By Mick Holien
No matter what that calendar says it is again the traditional “Weekend of Change.
Finally, after an extended actually old days traditional winter, Memorial Day, dreary and rainy or not, IS HERE accompanied by a regular weekend – can I get an AMEN – is just what some Doctor ordered.
Now the prep we all do in advance of the month’s remainder we know isn’t guaranteed to light the sky with gleaning sunshine but late night temps mellow just a bit and the daytime high finds it easier to reach 60 degrees and sure isn’t about to squander time on Flathead Lake when it easily reaches to 70 degrees.
But we all know that is not the half of it.
I sure it is for you the length of time sunlight continues to brighten our days – extending chore time – and more importantly our attitude. It makes for some late campfire starts but we probably get less sleep in the summer anyway.
But please look at Memorial Day as something more than an extended spring weekend.
It made sense to honor the Nation’s Civil War dead by decorating graves and thus the May 1868 initial moniker of Decoration Day.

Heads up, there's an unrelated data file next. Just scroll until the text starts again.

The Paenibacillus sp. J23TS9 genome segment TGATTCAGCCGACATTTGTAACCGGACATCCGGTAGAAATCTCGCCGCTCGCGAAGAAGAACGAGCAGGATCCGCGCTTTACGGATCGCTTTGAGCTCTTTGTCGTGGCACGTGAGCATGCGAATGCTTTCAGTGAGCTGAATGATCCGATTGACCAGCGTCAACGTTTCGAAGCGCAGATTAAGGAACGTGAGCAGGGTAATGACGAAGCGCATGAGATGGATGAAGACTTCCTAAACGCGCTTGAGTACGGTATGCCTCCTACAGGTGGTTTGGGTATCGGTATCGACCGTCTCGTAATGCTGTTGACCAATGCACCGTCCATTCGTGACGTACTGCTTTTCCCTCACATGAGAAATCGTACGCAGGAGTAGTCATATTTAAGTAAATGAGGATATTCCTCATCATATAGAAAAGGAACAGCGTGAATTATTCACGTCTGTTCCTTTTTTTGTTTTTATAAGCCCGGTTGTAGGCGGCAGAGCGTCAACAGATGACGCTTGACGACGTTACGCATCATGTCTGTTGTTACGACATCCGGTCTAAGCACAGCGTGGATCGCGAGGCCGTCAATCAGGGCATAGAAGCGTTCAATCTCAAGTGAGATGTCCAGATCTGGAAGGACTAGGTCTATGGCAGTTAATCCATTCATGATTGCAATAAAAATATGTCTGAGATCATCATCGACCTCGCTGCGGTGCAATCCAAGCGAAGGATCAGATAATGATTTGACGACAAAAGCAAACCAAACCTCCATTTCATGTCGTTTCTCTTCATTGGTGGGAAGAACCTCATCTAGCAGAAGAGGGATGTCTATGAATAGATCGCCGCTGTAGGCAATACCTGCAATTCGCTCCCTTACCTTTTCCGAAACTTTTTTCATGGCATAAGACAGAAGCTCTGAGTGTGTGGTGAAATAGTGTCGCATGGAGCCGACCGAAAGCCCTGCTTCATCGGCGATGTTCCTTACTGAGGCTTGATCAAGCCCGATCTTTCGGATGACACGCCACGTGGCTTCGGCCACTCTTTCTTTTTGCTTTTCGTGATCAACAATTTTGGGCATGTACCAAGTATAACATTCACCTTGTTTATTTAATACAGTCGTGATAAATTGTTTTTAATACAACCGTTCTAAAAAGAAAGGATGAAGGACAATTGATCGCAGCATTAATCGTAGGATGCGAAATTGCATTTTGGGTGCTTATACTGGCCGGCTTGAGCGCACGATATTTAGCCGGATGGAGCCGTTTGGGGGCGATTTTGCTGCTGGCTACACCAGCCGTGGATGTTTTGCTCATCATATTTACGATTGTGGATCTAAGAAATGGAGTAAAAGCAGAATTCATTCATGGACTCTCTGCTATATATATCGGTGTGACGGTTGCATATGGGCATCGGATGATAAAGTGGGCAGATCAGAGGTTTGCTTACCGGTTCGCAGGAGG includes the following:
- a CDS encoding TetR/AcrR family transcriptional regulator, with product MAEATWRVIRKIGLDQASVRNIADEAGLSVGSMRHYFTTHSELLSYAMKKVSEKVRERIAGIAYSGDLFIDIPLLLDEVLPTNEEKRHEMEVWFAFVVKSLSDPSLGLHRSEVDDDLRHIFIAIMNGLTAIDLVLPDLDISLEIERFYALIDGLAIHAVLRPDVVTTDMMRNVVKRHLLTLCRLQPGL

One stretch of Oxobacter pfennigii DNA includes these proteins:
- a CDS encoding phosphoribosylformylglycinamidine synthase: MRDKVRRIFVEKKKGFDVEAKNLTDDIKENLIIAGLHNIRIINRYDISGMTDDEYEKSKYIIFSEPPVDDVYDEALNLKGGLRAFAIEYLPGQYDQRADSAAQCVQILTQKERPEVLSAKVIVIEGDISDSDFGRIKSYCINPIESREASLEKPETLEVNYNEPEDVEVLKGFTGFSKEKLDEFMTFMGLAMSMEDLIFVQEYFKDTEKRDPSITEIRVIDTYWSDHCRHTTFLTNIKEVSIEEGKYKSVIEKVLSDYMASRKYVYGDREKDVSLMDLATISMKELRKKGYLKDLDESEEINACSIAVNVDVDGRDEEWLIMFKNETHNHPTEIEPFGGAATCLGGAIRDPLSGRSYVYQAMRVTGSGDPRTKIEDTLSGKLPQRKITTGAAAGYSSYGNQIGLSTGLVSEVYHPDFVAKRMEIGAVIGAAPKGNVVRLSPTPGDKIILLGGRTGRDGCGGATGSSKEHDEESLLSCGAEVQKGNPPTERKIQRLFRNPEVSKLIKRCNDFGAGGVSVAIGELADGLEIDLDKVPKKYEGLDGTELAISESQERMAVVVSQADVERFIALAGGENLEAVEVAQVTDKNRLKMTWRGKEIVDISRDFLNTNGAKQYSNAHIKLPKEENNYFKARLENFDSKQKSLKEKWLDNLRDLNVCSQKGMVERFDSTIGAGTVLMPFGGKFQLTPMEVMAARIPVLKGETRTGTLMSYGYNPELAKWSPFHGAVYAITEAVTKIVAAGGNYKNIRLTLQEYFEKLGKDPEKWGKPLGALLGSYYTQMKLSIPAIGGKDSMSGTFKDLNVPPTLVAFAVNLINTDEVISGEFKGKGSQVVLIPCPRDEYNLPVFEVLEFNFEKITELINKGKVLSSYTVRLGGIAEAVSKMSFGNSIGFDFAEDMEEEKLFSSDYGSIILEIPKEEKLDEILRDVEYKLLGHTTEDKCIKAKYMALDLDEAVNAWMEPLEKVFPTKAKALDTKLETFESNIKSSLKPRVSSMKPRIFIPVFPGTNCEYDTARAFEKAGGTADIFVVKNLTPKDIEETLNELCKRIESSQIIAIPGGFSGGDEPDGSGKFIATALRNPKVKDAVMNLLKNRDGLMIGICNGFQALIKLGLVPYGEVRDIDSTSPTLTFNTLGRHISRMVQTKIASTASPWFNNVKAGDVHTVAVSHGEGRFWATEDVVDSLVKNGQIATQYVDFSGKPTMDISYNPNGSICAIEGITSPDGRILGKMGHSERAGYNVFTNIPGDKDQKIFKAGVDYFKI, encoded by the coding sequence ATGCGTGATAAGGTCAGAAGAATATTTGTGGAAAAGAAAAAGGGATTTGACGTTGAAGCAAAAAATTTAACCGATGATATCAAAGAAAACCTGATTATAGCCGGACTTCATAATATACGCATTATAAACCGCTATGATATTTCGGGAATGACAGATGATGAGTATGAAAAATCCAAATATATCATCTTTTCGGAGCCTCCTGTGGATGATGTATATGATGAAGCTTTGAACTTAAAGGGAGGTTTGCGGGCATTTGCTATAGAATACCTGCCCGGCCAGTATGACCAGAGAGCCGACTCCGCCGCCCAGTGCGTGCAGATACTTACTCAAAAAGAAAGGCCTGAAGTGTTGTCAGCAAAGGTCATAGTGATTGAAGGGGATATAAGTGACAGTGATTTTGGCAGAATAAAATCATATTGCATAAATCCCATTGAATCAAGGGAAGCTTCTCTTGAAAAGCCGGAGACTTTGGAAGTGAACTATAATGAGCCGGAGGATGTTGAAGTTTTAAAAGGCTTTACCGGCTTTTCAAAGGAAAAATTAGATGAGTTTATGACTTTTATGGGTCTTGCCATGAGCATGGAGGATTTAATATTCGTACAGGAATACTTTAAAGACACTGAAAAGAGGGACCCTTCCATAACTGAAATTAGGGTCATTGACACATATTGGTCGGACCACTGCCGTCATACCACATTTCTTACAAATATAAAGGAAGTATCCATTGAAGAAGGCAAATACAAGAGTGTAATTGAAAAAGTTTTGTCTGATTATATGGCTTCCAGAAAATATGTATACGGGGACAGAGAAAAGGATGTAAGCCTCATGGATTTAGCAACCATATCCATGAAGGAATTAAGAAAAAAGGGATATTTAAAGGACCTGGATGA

But after World War 1 it was determined the recognition should made of all war dead.
New York was the first to designate the day as a legal holiday with several others doing likewise before the Turn of the Century.
But it wasn’t until 1971 that Congress passed the Uniform Monday Holiday Act mandated when the observation would be held.
The day is officially recognized at Arlington National Cemetery where a flag is placed on each grave and the official ceremony sees the laying of the wreath at the tomb of the Unknown Soldier.
Of course such a day is recognized far differently in different corners.
I can vividly remember heading up to the family cemetery plot above the Columbia River outside of Stevenson, Wash., which usually was unkempt until the week prior to Memorial Day so the area would look spiffy for the area’s visitors.
Then later after moving to Spokane tradition had it that Indy on the radio was a necessity then some people who I had never seen wear a tie would pull one around their neck and immediately ask for assistance.
And we’d then head to a couple of different cemeteries, searching for each grave to pay our respects and really just a moment of reflection might pay dividends you didn’t anticipate.
It sure does for me.